Last month, my BBC colleague Sarah Hann and I became the first people ever to confront Mrs Norwood with the evidence of her secret past. The Security Service, MI5, has known her identity since 1992, when Vasili Nikitich Mitrokhin, the former chief archivist of the KGB's foreign intelligence section, defected to Britain with 60 volumes of the KGB's deepest secrets. Yet MI5 had never approached her, not even informally.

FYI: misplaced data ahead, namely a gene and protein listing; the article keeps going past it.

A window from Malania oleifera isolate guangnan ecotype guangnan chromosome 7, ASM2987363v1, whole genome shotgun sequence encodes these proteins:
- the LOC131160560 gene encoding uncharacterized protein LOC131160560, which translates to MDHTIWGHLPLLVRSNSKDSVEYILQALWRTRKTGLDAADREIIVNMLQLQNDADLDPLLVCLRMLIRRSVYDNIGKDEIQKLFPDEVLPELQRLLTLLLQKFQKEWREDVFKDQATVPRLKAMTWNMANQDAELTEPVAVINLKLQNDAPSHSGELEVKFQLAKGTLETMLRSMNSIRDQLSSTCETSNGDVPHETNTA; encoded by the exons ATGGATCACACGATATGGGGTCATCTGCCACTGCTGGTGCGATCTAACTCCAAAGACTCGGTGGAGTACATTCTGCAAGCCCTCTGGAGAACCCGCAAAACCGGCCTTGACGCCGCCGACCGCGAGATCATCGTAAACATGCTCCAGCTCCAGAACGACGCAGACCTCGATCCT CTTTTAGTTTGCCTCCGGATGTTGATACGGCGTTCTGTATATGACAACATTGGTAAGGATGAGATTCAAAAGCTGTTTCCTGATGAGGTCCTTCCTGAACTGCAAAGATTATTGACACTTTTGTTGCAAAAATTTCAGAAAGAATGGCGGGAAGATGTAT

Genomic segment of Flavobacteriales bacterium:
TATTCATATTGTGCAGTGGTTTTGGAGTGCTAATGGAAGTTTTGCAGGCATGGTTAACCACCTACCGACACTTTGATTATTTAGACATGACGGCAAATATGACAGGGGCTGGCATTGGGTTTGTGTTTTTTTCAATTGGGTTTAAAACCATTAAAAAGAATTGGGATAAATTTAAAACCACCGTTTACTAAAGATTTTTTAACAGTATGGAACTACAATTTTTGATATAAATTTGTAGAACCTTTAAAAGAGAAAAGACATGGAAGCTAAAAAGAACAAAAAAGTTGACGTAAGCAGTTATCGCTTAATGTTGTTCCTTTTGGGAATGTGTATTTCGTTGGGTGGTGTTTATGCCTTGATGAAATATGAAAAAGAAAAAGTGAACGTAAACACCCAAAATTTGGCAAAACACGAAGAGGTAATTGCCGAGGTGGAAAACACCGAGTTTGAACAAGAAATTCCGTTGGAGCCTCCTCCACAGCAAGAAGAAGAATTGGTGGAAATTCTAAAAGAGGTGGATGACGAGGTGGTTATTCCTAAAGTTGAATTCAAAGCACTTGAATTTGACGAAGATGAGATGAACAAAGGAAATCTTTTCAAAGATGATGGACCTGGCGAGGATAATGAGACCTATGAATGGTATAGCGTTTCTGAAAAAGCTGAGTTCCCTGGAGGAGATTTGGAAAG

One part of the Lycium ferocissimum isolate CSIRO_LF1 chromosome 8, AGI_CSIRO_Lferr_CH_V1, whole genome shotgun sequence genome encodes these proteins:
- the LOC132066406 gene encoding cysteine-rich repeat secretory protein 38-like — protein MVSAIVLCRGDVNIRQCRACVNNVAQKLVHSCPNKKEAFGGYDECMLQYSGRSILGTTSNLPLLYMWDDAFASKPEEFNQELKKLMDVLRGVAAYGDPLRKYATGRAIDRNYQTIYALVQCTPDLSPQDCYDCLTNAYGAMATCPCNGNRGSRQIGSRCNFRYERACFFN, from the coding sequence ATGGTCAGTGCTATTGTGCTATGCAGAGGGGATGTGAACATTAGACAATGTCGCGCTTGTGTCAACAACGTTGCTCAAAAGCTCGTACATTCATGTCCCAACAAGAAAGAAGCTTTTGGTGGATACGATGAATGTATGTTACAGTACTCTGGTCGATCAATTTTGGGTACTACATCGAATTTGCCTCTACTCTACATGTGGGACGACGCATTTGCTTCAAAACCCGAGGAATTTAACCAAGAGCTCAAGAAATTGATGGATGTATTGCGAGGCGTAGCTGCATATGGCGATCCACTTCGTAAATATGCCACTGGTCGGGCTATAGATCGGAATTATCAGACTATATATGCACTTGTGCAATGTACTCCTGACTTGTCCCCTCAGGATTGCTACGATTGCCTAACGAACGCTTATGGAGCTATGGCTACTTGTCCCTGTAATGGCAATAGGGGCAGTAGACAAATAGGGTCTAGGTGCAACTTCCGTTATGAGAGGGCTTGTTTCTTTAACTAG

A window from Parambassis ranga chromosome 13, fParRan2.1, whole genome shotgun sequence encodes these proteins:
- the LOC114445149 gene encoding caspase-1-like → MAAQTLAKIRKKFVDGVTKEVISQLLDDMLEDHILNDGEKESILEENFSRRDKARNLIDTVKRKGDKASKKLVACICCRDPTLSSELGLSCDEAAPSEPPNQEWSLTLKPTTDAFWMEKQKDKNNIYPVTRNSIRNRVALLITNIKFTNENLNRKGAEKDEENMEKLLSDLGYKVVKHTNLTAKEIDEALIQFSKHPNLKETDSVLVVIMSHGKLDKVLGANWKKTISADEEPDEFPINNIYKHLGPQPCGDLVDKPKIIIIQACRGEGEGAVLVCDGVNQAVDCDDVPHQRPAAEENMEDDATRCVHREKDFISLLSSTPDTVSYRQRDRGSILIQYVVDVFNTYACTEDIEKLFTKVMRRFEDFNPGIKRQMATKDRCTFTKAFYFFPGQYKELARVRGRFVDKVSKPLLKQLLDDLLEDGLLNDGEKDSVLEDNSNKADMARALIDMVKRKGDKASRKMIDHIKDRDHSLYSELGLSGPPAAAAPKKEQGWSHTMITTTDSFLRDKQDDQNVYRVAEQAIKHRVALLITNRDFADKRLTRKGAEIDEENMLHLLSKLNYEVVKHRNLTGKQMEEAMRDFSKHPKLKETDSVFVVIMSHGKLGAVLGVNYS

The reason is a decision, years in the making, considered by successive heads of the Crown Prosecution Service and Attorneys-General, which was only finalised last May: that on account of Mrs Norwood's age, it would not be "in the public interest" to prosecute her. A legal system which had left untouched Anthony Blunt, former Keeper of the Queen's Pictures, and John Cairncross, the fourth and fifth men of the KGB's Cambridge spy ring would not, it was felt, appear fair if it suddenly sought vengeance against an elderly lady - however important her role as a spy. Moreover, two years ago the US authorities decided not to charge Theodore Hall, another newly-disclosed octogenarian atom spy, a retired American scientist who lives by Granchester Meadow in Cambridge. While the Whitehall argument raged, MI5 and the police were compelled to leave her alone. She could not, of course, be arrested unless the authorities were willing to press charges; but while the possibility of prosecution remained, she could not be interviewed informally either - any "unofficial" approach would have breached the Police and Criminal Evidence Act, and so probably wrecked such a prosecution before it got under way. Thus it fell to Sarah and I to telephone her and fix a meeting, which we filmed. It will be broadcast on September 19 as part of a forthcoming BBC2 series, The Spying Game. In 20 years as a reporter, I have not felt so nervous as before meeting Mrs Norwood. Mitrokhin had not brought out her original KGB file: only notes which he made and managed to smuggle past the layers of security at the KGB's Yesenevo headquarters, near the Moscow ring road. If Mrs Norwood denied all accusations, or refused to talk to us at all, we had evidence which was most unlikely to stand up in court in the event of a libel action - and hence no story. Mitrokhin's own book about his files, which he has written with the Cambridge historian Christopher Andrew and is to be published next week, would have had to be pulped. I need not have worried. Mitrokhin's notes were accurate in all respects, and Mrs Norwood seemed concerned only to protect her late husband's memory, insisting that he had always "disagreed with what I did". Hilary, a mathematics teacher whom she married 50 years ago, died in 1986. For her own part, the only signs of fear or reluctance were traces of moisture in the corners of her eyes when we began to talk, and a memory, when we asked about her KGB associates and the methods she used to meet them, which was curiously selective. She ushered us into the dining room of her 1930s semi-detached house with a view of her neat suburban garden, and offered us tea and home-grown apples. The interior of the house, with its fading wallpaper, sparse furnishings and Left-wing literature, can have altered little since she bought it with her husband 50 years ago. Then she began to relate at least a part of the story of her extraordinary life.